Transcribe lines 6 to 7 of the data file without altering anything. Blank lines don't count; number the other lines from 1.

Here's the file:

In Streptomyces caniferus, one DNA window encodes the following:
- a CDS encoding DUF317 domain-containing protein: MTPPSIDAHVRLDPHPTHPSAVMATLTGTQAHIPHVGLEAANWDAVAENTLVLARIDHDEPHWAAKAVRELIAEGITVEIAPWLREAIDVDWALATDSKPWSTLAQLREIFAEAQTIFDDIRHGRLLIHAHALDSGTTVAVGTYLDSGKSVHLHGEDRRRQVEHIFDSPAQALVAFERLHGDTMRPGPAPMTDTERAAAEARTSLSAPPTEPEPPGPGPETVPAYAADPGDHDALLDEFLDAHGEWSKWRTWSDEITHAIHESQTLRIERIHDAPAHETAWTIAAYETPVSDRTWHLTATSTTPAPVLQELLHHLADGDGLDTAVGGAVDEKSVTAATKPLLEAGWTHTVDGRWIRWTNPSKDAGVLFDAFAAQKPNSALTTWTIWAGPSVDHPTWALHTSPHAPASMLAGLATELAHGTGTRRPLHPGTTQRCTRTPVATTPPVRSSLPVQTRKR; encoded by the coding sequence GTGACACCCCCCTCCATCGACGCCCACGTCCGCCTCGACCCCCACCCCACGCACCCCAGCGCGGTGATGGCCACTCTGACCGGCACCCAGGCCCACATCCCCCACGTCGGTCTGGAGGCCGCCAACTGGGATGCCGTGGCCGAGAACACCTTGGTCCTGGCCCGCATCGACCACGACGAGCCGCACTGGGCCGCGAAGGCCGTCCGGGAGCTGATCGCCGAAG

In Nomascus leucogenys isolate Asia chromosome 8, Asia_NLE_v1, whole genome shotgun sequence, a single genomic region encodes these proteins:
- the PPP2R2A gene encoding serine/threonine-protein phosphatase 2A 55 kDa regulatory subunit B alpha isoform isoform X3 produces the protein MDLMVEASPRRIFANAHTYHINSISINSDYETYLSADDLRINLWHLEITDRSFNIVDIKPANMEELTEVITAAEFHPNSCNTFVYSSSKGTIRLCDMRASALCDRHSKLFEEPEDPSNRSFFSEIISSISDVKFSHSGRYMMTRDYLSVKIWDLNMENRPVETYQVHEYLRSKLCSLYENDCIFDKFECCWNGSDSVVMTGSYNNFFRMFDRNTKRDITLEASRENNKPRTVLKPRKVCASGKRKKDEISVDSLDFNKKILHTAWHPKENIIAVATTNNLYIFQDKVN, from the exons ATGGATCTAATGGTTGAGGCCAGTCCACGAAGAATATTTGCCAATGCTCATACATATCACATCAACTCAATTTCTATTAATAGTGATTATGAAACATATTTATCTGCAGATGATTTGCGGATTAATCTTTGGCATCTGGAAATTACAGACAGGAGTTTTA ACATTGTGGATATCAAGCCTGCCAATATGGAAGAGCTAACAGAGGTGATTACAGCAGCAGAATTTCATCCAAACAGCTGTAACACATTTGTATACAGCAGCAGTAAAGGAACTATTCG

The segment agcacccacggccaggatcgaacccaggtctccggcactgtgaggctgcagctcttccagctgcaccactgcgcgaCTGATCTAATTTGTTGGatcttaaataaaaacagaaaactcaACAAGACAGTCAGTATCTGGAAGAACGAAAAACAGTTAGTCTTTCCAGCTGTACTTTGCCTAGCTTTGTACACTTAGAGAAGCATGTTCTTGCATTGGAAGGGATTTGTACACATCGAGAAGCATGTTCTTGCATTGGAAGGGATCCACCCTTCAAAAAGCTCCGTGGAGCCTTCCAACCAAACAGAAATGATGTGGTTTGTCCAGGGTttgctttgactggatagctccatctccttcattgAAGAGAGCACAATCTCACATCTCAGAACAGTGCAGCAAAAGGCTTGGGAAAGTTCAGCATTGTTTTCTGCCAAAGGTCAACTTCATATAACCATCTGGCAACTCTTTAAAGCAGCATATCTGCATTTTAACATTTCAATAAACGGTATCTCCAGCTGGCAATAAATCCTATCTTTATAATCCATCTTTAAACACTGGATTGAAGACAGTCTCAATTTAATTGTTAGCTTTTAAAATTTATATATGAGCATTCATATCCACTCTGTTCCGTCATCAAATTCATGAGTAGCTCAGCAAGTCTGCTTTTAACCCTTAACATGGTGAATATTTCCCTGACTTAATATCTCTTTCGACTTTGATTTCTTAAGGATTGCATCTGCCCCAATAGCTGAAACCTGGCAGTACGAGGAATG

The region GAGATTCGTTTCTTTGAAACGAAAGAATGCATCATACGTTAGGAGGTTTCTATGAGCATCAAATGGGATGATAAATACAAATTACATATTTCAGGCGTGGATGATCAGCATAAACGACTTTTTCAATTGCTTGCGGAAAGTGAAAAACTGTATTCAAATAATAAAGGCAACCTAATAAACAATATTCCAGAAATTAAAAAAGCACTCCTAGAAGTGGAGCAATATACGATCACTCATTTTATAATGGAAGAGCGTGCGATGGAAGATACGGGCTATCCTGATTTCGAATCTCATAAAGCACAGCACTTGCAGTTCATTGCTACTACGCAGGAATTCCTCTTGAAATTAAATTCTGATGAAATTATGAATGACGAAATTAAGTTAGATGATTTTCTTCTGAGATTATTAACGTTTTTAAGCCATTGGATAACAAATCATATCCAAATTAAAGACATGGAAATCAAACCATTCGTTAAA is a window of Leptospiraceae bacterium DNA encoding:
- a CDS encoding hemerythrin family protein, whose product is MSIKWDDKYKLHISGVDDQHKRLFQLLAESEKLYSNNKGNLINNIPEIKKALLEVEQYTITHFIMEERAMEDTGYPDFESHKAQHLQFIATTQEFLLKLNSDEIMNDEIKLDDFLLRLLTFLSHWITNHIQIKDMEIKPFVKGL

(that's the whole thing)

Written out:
The region GAGATTCGTTTCTTTGAAACGAAAGAATGCATCATACGTTAGGAGGTTTCTATGAGCATCAAATGGGATGATAAATACAAATTACATATTTCAGGCGTGGATGATCAGCATAAACGACTTTTTCAATTGCTTGCGGAAAGTGAAAAACTGTATTCAAATAATAAAGGCAACCTAATAAACAATATTCCAGAAATTAAAAAAGCACTCCTAGAAGTGGAGCAATATACGATCACTCATTTTATAATGGAAGAGCGTGCGATGGAAGATACGGGCTATCCTGATTTCGAATCTCATAAAGCACAGCACTTGCAGTTCATTGCTACTACGCAGGAATTCCTCTTGAAATTAAATTCTGATGAAATTATGAATGACGAAATTAAGTTAGATGATTTTCTTCTGAGATTATTAACGTTTTTAAGCCATTGGATAACAAATCATATCCAAATTAAAGACATGGAAATCAAACCATTCGTTAAA is a window of Leptospiraceae bacterium DNA encoding:
- a CDS encoding hemerythrin family protein, whose product is MSIKWDDKYKLHISGVDDQHKRLFQLLAESEKLYSNNKGNLINNIPEIKKALLEVEQYTITHFIMEERAMEDTGYPDFESHKAQHLQFIATTQEFLLKLNSDEIMNDEIKLDDFLLRLLTFLSHWITNHIQIKDMEIKPFVKGL